errors in advertisements taken through the
MARQUAM GRAND THEATER
CALVIN HEILIG, Manager.
Wednesday and Thursday nights. Jan. 28. 29.
POPULAR LADIES AND CHILDREN'S
MATINEE THURSDAY AFTERNOON
AT 2:15 O" CLOCK.
STETSON'S BIG DOUBLE
"UNCLE TOM'S CABIN" COMPANY.
Watch for the big parade. Evening prices
Entire lower floor. 75c. Entire balcony, 50c.
Galltry. 35c and 25c. Popular Matinee prices
Adults. 50c; children. 25c to any part ot the
theater. Seats are now selling.
Tonight and Tuesday and Wednesday nlchts,
at 8:15, Myron B. Rice presents the Effer
"WHOSE BABY ARE YOU?"
A play every mother, daughter and sweetheart
should see. Thursday, Friday and Saturday
nights and Saturday Matinee. H. A. Du Sou
chet's Successful. Slde-Spllttlng Farce.
"MY FRIEND FROM INDIA."
Prices Evenine. 25c and 60c: Matinees. 25c ,
to any part of house; children. 10c Next week
The Burglar and Waif and Weary Willie
AUCTION SALES TODAY.
At Gllman's No. 411 and 413 Washing
St.. at 10 A. M. S. L. N. Gllman, auctions' 1
At Baker's, corner Alder and Park sta. sa.
at 10 A. M. Geo. Baker & Co., auctioneers.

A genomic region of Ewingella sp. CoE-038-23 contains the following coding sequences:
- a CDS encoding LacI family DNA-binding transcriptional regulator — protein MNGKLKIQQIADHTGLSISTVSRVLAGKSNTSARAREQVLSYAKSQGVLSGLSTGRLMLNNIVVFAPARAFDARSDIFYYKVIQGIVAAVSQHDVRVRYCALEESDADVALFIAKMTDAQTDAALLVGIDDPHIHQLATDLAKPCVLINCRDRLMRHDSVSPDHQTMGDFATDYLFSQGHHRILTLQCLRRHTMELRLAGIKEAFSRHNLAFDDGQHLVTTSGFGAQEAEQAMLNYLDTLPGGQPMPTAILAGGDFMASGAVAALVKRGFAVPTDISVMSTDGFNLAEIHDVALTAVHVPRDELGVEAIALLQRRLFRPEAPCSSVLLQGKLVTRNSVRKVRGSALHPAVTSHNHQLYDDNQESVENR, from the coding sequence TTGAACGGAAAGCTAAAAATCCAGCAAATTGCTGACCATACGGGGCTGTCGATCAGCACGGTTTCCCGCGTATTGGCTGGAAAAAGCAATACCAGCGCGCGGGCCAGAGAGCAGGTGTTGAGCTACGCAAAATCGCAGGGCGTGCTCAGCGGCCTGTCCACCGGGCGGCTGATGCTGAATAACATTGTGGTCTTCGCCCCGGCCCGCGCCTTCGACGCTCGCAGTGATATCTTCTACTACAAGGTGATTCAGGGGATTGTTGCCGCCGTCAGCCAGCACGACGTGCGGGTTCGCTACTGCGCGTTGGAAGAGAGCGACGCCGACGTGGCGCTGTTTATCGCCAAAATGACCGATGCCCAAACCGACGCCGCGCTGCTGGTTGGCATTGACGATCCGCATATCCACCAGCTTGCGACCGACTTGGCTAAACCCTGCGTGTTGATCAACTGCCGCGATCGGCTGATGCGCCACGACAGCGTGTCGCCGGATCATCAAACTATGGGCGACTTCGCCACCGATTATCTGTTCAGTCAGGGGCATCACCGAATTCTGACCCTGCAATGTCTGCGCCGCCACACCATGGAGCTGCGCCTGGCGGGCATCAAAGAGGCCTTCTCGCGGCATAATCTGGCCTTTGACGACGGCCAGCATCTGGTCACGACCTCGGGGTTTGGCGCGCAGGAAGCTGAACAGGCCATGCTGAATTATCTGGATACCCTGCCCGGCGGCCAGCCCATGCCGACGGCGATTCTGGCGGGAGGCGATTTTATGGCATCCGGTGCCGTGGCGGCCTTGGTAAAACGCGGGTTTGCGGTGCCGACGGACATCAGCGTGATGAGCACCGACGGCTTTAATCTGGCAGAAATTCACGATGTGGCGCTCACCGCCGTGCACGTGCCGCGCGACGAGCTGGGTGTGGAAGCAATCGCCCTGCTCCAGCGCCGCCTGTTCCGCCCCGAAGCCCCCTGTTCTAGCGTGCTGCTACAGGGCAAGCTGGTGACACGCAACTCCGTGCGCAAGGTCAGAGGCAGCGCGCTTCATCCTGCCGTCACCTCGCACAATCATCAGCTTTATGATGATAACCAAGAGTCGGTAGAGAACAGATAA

ELLISON ENCAMPMENT NO. 1. L O. Oj
p.Regular meeting this (Tuesday) evening j
January xita, luw, at t:av ociock. uoiae
Rule Degree, visitors welcome, a. juiaerso
C. P.; E. E. Sharon, Scribe.
MTTT rVrVNtATT fTOTTNCITj. Nt
iai -rovat. A7f!Axmr. , Rem
lar meeting- this (Tuesday) even
ing. Auditorium wan. a o cicx-.
All members and visitors c
JERRY BRONAUGH, Sec
A. & A. S. RITE; MULT-,
NOMAH COUNCIL OF F
DOSH. NO. 1. Regular m toe
ing this evening at 8 o'clock.
No work. By order Em. Com
mander. HALL OF EUREKA-LODGE. NO. 125. A.
O. U. W. Members are requested to be pres
ent at whist social and entertainment given
by Eureka Dramatic and Musical Club In our
hall this (Tuesday) evening. Bring your fam
ily and irlende. By order Henry J. Mackln.
Master Workman. Attest: J. L. Anderson, Re
HALLAMORE at KamlODS. B. C. to the
wife of C. W. Hallamore, a daughter.
TAYLOR JANUARY 25. to the wife of C. B.
Taylor, of near Grenvllle. a son., the
mother of whom Is the best pleased person
In Washington County. Dr. C. L. Large, at
M'CAULEY In this city. January 26. 1903.
S. P. McCauley, aged 87 years. Funeral no
JEFFERS In his city. January 26. 1903.
Nellie B., wife of I. M. Jeffers, of Astoria.
Or., aged 30 years 1 month and 19 days.
Funeral notice hereafter.
WALL Frlend3 and acquaintances of the late
Thomas Wall are respectfully Invited to
attend the funeral services which will be '
held at Flnley's chapel. Third and Madison
streets, at 10 A. M. today. Interment, Lone .
J. P. FINLEY A SON. Progresalvt
Funeral Directors and EmbalmeM,
cor. 3d and Madison street. Corn
petent lady aas't. Bota phones No. 0.
EDWARD -HOLM AN, Undertaker.
4th and Yamhill sta. Rena Stinsoa.
lady asslstaat. Both phoaea He. SOT.